That former Minister of Communication, Abdul-raheem Adebayo Shittu, wasn’t reappointed by President Muhammadu Buhari is no longer news. By this point, it is as exciting as watching paint dry or a Lagos go-slow. Despite all his chest-beating and vows, prayers and verbal, if not physical, prostrations to the powers that be, Shittu was deemed surplus to requirements, a pawn to be sacrificed in the altar of the president’s Next Level project.
Since then, the man whose antics and controversies as helmsman of the ministry of communications used to rend the airwaves and social media has become a picture of equanimity. He, in his own words, has accepted his fate, finding solace in the Quaranic nugget that everything that begins has an ending. His resolve has been bolstered by the injunction to forget what was behind and press onward instead to what lies ahead.
And what does lie ahead for the Oyo-born dude is, in a delicious bit of irony, what had gone before. No, not the trappings of transient oversight of one of the nation’s ministries. Not even his previous role before then as the Attorney General and Commissioner for Justice in Oyo State which he held under the governorship of Rasheed Ladoja. Shittu is going way back in time to his first love — Law.
Recall that during his tenure as communication minister, Shittu was caught red-handed for holding office without possessing a certificate of service from the National Youth Service Corps which is given upon completion of the mandatory one-year service. Perhaps, now he’d be well-placed to argue the case for his political peers caught doing the same thing. He has, after all, opened a new law chambers in the Federal Capital Territory.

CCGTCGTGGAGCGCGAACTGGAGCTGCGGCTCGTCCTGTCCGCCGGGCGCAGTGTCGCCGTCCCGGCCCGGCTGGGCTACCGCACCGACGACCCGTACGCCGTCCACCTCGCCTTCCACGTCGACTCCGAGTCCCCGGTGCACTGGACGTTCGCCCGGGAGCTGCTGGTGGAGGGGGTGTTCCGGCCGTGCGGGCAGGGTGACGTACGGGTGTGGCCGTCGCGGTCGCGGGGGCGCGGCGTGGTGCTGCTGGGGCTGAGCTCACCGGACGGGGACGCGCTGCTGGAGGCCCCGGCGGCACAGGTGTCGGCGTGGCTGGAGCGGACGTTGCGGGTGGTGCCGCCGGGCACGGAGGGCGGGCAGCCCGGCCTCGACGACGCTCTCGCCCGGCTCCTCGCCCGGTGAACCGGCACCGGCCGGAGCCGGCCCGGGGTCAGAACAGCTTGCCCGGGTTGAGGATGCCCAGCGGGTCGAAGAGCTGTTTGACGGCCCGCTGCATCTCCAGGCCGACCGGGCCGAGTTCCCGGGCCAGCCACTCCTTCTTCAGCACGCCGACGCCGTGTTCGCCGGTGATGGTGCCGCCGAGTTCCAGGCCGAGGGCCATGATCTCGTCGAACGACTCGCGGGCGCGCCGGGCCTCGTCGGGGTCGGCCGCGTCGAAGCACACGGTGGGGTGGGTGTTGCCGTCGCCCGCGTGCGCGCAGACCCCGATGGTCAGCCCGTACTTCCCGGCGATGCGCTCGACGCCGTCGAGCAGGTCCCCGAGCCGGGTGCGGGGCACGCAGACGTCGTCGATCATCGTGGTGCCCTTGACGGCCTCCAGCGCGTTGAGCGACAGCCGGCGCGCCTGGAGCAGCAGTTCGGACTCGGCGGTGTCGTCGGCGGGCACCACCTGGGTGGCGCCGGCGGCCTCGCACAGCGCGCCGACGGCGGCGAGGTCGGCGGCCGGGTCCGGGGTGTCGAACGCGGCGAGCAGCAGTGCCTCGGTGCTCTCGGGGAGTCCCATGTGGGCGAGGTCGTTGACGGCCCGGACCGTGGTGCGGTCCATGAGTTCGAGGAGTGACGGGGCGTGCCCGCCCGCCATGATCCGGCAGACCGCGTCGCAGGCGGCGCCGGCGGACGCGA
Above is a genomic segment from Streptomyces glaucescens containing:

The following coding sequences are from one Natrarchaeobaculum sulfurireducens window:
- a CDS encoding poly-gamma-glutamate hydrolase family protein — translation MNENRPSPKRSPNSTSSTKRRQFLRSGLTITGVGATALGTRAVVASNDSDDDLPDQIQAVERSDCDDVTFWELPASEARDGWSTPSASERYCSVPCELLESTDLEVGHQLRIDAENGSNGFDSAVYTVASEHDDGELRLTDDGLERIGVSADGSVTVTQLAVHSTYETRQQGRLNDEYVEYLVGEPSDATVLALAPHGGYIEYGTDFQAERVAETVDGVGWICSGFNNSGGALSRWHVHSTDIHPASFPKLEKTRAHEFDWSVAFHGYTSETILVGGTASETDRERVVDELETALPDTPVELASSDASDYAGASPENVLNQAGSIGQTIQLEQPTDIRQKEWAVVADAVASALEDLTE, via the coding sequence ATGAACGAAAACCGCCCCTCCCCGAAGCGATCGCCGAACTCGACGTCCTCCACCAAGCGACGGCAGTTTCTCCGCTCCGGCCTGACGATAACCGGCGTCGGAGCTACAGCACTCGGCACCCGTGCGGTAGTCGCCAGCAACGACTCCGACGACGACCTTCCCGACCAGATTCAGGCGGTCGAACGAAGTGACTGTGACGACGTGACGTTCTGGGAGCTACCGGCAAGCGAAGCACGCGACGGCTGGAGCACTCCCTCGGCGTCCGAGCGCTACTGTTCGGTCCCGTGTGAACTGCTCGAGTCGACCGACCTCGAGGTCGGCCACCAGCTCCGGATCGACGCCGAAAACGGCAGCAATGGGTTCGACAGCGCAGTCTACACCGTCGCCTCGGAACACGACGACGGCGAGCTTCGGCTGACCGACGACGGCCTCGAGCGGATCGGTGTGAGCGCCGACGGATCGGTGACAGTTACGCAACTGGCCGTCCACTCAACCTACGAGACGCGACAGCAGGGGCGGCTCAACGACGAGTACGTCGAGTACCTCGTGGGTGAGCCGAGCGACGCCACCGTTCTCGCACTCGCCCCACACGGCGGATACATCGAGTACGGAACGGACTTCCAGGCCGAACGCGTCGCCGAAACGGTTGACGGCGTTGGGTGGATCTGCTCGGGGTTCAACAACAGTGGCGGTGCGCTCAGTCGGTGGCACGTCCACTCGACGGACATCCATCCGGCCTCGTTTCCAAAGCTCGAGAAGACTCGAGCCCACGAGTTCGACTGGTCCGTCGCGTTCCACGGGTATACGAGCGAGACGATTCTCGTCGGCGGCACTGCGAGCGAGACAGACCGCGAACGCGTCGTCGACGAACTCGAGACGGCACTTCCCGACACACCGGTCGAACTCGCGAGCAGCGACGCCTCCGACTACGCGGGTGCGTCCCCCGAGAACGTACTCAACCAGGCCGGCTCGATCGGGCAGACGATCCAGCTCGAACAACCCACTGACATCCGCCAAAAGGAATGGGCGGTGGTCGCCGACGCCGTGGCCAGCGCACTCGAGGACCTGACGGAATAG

The location alone should tell everyone that Shittu isn’t ready to do legal charity just yet. His sights are firmly set on the elites roaming the capital city. As someone with first-hand experience of how power works and the legal complications that often arise, there is no doubt that he is well-placed to attract high profile clients with his legal services.
After all, his experiences and legal knowledge remain valid even almost half a century after acquiring his law degree from the Obafemi Awolowo University (then the University of Ifè). His experience heading the justice ministry in Oyo State will also come in handy, not to mention his two decades of law practice between the end of the second republic and the advent of civilian rule. Like a fine wine that keeps getting better with age, Shittu, who has authored 13 books, mostly on Islamic topics, remains keen as even to show his mettle as an accomplished luminary of law.